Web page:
Yeah, what led you to Jacques?
Rather than looking for a director for hire, we wanted someone who was going to make it a personal film. Who was going to take this source material – and I had written a rough draft, just the plot of the story in a script form, with Pat – make it their own and make it about their own experience. All of the films that my wife and I really love all felt like that. [In Boogie Nights] Paul [Thomas] Anderson, the story was saying something about the porn industry in the San Fernando Valley, but Paul had a very personal take on that movie. He was saying a lot of personal stuff through that movie, and we realized well, that’s what we need. We don’t need a talented technician that we hire to execute the movie we know we already want, or to do this book exactly as it’s written. We want someone who’s going to take this material and synthesize it through their own lens of their experience, and then make a brilliant film out of it.
Jacques was very high on our list right away, and Alison was a huge fan of his and was advocating for him from the beginning. But it was a little bit of a pie in the sky kind of thing; he’s one of the most talented director’s in the world, first of all, he’s in Europe, we didn’t even know if he spoke English – he does – at the time, but we heard that he’s going to Toronto. So we went to Toronto and we got him to have lunch with us. […] We said, “Here we have this thing. See if you like it and if you want to take it on as your own.” And I honestly think, I can’t blame him, I think he was like, “Why are you doing this?” When someone’s like, “Here have this!” He’s like, “Why are you giving this to me?”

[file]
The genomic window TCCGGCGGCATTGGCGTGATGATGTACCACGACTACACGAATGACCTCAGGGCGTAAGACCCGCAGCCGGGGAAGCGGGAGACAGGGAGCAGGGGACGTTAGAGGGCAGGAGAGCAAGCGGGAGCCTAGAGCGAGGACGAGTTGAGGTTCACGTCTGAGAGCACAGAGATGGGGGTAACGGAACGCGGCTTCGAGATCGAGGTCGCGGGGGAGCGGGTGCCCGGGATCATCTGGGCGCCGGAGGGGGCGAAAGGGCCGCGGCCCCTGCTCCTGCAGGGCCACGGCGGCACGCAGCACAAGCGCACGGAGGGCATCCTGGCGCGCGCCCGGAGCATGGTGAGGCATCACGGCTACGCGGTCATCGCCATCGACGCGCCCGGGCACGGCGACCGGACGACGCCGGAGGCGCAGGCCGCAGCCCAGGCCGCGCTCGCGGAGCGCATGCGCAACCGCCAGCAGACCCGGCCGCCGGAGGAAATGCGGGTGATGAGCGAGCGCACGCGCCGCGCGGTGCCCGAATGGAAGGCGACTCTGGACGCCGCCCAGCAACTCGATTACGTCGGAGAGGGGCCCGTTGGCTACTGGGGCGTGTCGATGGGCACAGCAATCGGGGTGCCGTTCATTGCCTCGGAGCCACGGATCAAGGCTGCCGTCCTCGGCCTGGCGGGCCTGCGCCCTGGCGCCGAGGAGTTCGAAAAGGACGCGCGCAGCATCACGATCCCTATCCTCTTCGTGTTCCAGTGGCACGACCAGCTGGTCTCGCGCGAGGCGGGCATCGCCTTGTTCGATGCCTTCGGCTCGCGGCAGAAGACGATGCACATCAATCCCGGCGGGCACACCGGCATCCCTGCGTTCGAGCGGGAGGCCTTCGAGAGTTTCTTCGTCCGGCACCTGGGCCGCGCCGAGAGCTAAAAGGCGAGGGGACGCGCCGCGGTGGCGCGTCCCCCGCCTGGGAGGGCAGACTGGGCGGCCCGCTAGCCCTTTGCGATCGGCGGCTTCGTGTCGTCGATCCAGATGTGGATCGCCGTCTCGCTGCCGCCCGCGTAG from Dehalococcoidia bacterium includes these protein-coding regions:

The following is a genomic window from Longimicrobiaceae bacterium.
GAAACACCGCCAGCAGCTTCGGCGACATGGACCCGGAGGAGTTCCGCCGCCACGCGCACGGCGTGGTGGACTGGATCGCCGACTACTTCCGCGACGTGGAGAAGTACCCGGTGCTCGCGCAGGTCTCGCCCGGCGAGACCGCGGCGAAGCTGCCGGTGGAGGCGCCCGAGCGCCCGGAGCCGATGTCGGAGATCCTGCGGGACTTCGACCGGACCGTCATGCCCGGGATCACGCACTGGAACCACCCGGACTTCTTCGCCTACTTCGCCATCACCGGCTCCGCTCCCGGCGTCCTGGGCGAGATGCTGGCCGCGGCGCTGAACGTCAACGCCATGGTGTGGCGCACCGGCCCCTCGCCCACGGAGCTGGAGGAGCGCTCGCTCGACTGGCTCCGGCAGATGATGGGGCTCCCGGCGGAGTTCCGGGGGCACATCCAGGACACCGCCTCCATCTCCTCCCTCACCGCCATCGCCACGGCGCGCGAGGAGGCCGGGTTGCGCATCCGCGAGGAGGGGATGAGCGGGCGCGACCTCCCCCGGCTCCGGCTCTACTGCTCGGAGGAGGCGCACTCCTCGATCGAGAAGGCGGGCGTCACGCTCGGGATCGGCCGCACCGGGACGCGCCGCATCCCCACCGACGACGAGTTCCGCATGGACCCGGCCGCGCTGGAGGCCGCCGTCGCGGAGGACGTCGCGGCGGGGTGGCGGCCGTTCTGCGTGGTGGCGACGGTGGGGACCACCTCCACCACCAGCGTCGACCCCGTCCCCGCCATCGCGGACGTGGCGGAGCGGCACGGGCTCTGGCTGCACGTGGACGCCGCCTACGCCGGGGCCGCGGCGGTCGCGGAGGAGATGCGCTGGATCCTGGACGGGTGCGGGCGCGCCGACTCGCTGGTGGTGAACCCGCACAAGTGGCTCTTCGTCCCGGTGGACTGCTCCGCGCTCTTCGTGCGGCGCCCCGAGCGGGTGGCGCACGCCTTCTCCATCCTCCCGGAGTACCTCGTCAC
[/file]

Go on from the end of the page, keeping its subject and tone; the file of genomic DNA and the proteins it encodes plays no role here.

In the sense of, “Why me?” Was he wondering why you wanted him specifically for it?
Just why anyone would own a property and say, “You can do whatever you want with it.” It’s somewhat counterintuitive – you buy the rights then you want to control it. Most producers are like that. But we explained to him, “We want to make a different kind of movie, we want this to be a personal film for you.” So anyway, it took a lot of bridging the gaps between France and America, and many drafts of the scripts that Jacques did with his writing partner, and then the casting process. It was a lot of collaboration and cooperation between all these countries. It was shot in Spain, Romania, and France, that was a whole other thing. 70 percent of the crew was Spanish for a while, then 70 percent was Romanian; so it was constantly bridging these different worlds and languages.
It’s funny, because that’s really what the American West was like at this time. It was like the virtual Tower of Babel. There were immigrants from all over the world in the West looking for gold, and trying to make their way in America. So Jacques was a good choice for that reason, and he immediately embraced that, this idea of the American West as a melting pot. We like to think it’s all white guys in cowboy hats, or the common cliche of the western is that, but in fact there were people from all over the world. […]
We were also looking for someone who could avoid that cultural baggage that we have. I think a lot of Americans’ point of view about the West and cowboys and that whole genre is based on other movies, you know? We knew if we got a European director to do this, they would bring with it a more objective observation of the reality of the time, and we could avoid some of the cliches of the Western, because the book does.